FADE IN

INT. LEGENDARY ENTERTAINMENT’S BURBANK OFFICES – 2014.

SIX MEN SIT ALONG THE WALLS OF A CONFERENCE ROOM HUNCHED OVER THEIR LAPTOPS. RENOWNED DIRECTOR ZHANG YIMOU AND HOLLYWOOD STAR MATT DAMON SIT ACROSS FROM EACH OTHER AT THE MAIN TABLE.

ZHANG YIMOU: Matt, thanks so much for coming by to talk about the new picture. You got the script, right?

MATT DAMON: Absolutely, Mr. Yimou, but I only had a chance to skim it. I recently finished shooting a movie called “The Martian.” It was a trip. My character grows poop potatoes and staves off insanity by cracking wise. I can only assume I’ll be fielding questions about whether the film is a comedy or drama for years to come.

YIMOU: Sounds confusing. Well, the head honchos at the studio thought you would be the perfect choice for a legend about the Great Wall of China. Mind you, this saga has no basis in local lore.

YIMOU POINTS TO THE MEN SEATED OFF TO THE SIDE, WHO WE NOW REALIZE ARE THE SCRIPT TEAM.

These three screenwriters and three additional storytellers get full credit!

DAMON: About the script. I have A LOT of questions . . . .

YIMOU: I’ll cut you off right there, Matt, ‘cause I already know where you’re heading. Ok, first, you are the star. Many Chinese actors will be cast, but they will be little more than necessary set pieces. That said, you won’t have to work very hard on this movie. Most of the lines that our narrative brain trust put to paper are three-word sentences. Maximum. What about your character William’s story and country of origin? Easy. Your background is as hazy as a smog-filled Beijing day. We know that you were a ne’er-do-well who pillaged many a European country. But I want your accent to fluctuate seamlessly between an Irish and Scottish brogue. If you just want to sound like Matt Damon for most of the film, that works, too.

DAMON: Yeah, but this fable—what the hell are the Tao Tei? The Nameless Order exists, and yet they seem to have unwittingly been given a name. HELP.

YIMOU: Ugh, I know. Here’s the deal. We need the Tao Tei to tether “The Great Wall” to actual Chinese tradition with a modicum of integrity. These beasties are everything like what you’ve seen or heard before. Their saliva glands are mouth geysers, they sound uncannily like the Xenomorph from “Alien,” and they look like the demon spawn of the Budweiser chameleons and a “Lion King” hyena. They represent something about greed and insensitivity and punishing the sinful Chinese people. And wouldn’t ya know it? They attack the Wall every 60 years to feast on humans and feed their queen like a reverse mother bird (gross!), an event that just happens to coincide with your mission to find, get this, gunpowder. As for the Nameless Order, well, that’s just a placeholder that I’m sure we’ll change before filming starts.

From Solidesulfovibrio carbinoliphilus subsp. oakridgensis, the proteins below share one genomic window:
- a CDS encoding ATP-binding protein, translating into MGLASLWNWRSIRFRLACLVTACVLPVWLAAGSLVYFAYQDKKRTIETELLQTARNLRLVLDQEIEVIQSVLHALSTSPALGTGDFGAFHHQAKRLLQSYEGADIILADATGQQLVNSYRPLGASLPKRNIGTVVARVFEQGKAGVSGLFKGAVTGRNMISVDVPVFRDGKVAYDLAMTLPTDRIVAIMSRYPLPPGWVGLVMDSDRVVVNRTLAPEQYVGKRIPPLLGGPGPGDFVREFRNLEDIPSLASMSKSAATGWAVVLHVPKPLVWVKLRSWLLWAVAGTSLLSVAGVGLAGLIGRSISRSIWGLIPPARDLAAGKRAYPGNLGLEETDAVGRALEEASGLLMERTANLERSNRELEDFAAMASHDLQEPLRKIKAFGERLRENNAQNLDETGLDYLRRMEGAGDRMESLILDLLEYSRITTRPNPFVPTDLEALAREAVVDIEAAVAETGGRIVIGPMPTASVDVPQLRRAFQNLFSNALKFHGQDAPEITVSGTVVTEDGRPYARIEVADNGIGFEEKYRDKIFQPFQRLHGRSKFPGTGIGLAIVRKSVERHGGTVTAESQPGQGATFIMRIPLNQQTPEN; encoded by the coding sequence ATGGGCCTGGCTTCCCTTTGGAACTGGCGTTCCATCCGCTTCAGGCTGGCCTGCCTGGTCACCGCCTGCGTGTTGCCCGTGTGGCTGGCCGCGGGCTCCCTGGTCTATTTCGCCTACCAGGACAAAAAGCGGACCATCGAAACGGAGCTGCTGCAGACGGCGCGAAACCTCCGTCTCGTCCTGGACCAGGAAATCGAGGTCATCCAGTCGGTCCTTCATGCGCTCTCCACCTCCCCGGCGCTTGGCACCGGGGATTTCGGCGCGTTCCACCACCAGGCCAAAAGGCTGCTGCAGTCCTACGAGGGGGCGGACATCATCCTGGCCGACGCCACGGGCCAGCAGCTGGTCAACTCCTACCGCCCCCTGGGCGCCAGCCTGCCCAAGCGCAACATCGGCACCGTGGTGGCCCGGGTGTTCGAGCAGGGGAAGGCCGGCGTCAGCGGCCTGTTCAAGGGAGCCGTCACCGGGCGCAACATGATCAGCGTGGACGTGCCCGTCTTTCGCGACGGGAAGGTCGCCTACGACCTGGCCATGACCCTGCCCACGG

DAMON: Why do I get a strong “Game of Thrones” vibe from the script? Do you think Benioff and Weiss will come after us for copyright infringement? The members of the Order look like are they sorted by sigil and swear oaths to defend an enormous wall against unsavory outsiders. The opening credits also seem ripped straight from the show’s animated map playbook.

YIMOU: I guarantee there’s absolutely no comparison. Sure, the Wall’s warriors sport vaguely animalistic motifs in their armor, but ours are even more color-coded! We will explain all of this in excruciating detail–just as we lay out the rest of this world–through clipped conversations between you and two other characters. The only overlap with GoT is that your sardonic compadre played Oberyn Martell. Pretty cool, huh? We also depend on a lazy motivation for joining the battle against the Tao Tei rather than any real attempt at characterization. At first William will be a fierce, independent fighter asked by a commander (more on her later, I bet) to take a leap of faith. He’ll eventually get a second crack at a trust fall with the fate of humanity hanging in the balance. Make sense?

DAMON: I guess. But I need to discuss two more things before I agree. Have you landed another major star? Someone like Casey Affleck’s brother? Oh! What about a Hemsworth brother? And there’s a love interest, right? You know the American audiences won’t settle for a straight-up battle film.

YIMOU: No Aussies or Brits from the action-movie stable signed on. Guess who was game, though? Willem Dafoe! He’s gonna do his standard creepy guy shtick but otherwise be completely unnecessary to the plot.

YIMOU LOOKS TO THE SCREENWRITERS.

Right, guys?

THEY SHEEPISHLY NOD IN AFFIRMATION.

There’s a lady you get to woo, mainly because Dafoe’s character taught her—and seemingly only her—how to speak English. Tian Jing is handling that role, you know, the commander I mentioned before. Your wife won’t have to worry at all. This romance is so chaste and perfunctory you’ll be plucking icicles off her armor.

DAMON: Last thing, I promise. Just how “great” is this wall?

YIMOU: I thought you’d never ask. Unlike the real human marvel, we’ve outfitted this version with retractable blades, moving compartments, and launch pads for soldiers to use like martial diving boards. And still, somehow, the Tao Tei will breach it. Go figure.

DAMON: So, this is a cautionary tale for the current American political scene? I can get behind that!

YIMOU: It could be. But if you’re asking me what this movie is about or, hell, why it exists, your guess is as good as mine.

THE TWO MEN SMILE WRYLY, SHAKE HANDS, AND WALK OUT OF THE CONFERENCE ROOM. THE SCREENWRITING TEAM CLOSE THEIR LAPTOPS AND FINALLY EXHALE.

FADE OUT

CLGJr Verdict: An inexplicable release. Come, if you must, for the arresting 3D visual effects. Stay if you dare.    

The Great Wall opened Friday, February 17.

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